Tuesday, July 4, 2017

Thoughts on Geoffrey of Monmouth's "The Kings of Britain"

Painting of Henry V (mistaken online as King Arthur) by painter Arthur Hacker (1900).

      The History of the Kings of Britain by Geoffrey of Monmouth offers a fascinating perspective on the history of the British Isles. From the excerpts read over the past week, I was particularly struck by the alleged connection of the Britons to the defeated Trojans.  

Brutus! there lies beyond the Gallic bounds,
An island which the western sea surrounds, 
By giants once possessed, now few remain 
To bar thy entrance, or obstruct thy reign.
To reach that happy shore thy sails employ 
There fate decrees to raise a second Troy 
And found an empire in the royal line, 
Which time shall ne’er destroy, nor bounds confine.

     In linking the heroic Trojans to the earliest beginnings of the Britons, the author (supposedly recording the words of a goddess in the passage above) creates a highly unique history or back story with regards to the people of the British isles. As told by Homer, then, the descendants of heroes such as Agamemnon, Menelaus, and Telemachus live again in a certain sense within this new Troy: heroes from the beginning. Chapter 17 tells the story of the building of this new Troy on the banks of the river Thames.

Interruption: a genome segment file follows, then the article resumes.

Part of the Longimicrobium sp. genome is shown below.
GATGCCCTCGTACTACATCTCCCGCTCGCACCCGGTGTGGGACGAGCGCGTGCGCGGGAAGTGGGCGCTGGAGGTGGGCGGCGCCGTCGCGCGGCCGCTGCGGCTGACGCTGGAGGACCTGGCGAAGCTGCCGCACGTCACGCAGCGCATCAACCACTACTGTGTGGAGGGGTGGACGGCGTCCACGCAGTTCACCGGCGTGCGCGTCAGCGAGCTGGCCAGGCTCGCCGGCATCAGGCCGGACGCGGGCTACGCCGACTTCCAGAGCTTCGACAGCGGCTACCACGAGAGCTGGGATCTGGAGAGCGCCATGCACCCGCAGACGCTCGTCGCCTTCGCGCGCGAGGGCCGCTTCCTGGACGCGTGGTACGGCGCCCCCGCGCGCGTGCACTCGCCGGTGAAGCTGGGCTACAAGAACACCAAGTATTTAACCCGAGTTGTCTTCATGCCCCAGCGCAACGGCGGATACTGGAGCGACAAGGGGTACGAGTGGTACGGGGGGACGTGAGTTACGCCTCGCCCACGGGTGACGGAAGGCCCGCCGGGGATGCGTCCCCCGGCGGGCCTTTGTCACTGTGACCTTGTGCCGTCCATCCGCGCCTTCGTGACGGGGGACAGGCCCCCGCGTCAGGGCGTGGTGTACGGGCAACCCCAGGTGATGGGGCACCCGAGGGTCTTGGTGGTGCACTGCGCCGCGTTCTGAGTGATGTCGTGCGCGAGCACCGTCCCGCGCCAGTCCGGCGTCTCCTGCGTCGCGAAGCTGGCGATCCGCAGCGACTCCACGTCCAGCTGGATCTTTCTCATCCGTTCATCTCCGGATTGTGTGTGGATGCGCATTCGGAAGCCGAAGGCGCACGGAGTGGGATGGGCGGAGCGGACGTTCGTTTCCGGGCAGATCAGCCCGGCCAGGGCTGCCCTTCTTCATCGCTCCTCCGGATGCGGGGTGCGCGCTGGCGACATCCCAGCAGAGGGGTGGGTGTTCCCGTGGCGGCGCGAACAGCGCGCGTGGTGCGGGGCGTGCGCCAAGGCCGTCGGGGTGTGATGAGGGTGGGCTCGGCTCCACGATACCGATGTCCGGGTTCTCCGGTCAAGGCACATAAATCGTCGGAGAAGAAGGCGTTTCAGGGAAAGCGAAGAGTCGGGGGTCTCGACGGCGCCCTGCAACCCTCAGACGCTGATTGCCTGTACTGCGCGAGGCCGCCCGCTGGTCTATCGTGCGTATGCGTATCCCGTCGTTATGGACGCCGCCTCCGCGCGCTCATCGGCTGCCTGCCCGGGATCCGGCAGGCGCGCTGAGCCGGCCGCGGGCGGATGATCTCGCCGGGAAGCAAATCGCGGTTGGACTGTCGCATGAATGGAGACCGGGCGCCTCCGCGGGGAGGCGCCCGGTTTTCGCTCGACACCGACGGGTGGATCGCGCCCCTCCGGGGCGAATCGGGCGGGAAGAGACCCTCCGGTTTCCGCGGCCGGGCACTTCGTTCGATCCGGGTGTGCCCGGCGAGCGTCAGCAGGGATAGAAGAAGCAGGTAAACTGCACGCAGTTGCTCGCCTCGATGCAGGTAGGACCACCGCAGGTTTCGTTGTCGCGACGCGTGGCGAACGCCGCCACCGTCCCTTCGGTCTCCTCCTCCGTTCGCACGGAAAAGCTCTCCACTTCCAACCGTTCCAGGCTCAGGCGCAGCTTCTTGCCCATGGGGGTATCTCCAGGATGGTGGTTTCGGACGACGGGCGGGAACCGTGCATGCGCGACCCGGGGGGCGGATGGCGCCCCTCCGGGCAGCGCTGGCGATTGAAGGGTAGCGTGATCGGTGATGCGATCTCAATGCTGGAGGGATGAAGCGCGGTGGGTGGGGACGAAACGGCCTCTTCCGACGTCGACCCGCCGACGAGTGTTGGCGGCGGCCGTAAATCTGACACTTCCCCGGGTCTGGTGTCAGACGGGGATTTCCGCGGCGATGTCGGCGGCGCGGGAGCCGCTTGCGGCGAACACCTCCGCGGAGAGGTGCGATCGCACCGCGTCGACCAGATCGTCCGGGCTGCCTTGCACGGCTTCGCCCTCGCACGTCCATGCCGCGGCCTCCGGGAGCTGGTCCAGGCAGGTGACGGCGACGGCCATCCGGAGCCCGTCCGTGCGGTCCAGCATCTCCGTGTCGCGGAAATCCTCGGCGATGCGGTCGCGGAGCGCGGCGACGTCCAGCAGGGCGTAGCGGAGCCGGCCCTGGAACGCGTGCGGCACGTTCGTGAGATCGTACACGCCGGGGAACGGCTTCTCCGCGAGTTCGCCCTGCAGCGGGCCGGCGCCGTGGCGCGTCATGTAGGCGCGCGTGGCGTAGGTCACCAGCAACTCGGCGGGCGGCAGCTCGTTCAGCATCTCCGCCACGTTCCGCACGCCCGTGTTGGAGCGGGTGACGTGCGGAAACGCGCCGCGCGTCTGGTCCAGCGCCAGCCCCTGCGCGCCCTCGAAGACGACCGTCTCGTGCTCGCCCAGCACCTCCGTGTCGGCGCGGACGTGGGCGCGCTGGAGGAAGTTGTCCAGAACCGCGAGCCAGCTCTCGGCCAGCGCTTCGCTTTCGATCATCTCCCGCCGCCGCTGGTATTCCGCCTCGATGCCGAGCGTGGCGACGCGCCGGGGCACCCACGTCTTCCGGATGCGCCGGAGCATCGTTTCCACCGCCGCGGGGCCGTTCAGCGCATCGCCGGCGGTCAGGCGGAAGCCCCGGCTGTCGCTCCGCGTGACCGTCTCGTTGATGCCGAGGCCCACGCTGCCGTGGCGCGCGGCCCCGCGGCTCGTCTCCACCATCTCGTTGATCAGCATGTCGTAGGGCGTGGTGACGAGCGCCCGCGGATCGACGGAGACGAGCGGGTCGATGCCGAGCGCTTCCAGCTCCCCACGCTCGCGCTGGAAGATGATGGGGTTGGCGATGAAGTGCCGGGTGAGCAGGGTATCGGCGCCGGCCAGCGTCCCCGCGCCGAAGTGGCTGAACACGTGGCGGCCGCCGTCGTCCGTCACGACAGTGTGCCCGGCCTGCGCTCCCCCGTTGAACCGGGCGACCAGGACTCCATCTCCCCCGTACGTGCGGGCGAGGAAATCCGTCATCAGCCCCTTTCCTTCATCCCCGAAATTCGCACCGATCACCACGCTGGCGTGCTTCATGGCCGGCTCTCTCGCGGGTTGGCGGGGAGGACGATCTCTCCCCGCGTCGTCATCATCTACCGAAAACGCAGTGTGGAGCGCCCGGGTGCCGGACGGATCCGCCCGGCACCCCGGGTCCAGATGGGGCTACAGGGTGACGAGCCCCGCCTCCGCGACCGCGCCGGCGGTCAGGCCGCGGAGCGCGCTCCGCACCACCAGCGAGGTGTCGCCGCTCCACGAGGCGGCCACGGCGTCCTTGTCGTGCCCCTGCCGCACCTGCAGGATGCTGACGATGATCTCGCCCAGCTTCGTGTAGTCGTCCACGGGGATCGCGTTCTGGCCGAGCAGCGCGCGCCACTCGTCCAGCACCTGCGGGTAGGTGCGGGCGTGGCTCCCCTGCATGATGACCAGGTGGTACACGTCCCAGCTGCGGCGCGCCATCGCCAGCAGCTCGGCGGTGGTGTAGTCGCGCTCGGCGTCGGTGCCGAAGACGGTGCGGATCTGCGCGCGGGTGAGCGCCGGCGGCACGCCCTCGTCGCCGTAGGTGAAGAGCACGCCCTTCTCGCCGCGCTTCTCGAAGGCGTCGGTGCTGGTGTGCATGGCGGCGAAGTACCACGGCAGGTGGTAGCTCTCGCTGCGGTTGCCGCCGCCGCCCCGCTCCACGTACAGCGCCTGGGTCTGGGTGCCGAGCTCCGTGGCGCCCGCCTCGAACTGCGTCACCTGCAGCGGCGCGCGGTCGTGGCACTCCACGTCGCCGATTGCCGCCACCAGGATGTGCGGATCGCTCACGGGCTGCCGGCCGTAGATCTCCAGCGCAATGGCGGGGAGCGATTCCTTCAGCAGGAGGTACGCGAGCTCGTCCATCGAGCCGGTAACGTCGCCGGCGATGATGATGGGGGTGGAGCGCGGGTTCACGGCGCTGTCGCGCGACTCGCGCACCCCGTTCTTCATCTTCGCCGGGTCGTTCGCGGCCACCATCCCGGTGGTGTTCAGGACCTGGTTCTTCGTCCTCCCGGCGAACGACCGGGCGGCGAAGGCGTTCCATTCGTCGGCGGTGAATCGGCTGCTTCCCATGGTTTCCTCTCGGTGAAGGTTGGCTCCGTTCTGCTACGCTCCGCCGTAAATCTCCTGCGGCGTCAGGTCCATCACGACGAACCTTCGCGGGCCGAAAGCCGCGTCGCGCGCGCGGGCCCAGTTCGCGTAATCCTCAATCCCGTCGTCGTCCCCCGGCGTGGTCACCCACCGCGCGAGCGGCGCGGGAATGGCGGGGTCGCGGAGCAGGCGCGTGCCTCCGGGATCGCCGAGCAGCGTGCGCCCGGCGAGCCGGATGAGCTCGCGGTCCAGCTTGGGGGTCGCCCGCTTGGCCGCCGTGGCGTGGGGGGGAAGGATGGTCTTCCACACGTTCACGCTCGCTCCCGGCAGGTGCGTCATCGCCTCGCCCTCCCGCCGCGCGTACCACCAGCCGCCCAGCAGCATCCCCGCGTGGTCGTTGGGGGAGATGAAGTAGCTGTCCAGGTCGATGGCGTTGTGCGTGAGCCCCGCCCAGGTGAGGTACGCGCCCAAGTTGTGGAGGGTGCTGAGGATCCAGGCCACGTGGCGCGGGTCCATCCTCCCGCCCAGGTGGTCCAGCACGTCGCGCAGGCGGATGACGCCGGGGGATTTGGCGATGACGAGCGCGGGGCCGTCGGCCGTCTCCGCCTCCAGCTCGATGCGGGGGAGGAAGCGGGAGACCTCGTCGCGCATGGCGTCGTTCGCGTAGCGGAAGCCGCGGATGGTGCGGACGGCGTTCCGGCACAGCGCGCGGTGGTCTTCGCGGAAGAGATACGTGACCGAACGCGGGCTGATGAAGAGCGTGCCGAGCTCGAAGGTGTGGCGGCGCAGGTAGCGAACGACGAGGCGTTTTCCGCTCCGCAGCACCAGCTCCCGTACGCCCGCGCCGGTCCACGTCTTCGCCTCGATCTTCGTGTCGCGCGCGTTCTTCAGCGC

Brutus, having thus at last set eyes upon his kingdom, formed a design of building a city, and with this view, travelled through the land to find a convenient situation, and coming to the river Thames, he walked along the shore, and at last pitched upon a place very fit for his purpose. Here, therefore, he built a city, which he called New Troy…

     Another interesting dimension from the book concerns the giants supposedly already residing in the Trojans' new home. As conveyed in chapter 16, the battle between Gogmagog (also called Goegmagot) and Corineus describes the giant being hurled from atop a high cliff into the sea below. "That place derived its name from the giant's fall and
 is still called Gogmagog's Leap to the present day."  Unfortunately, there is no corresponding place reportedly found within the British Isles.  The intersection of the modern with the past in geographical records is always intriguing; it's nice to have some mysteries still existing.

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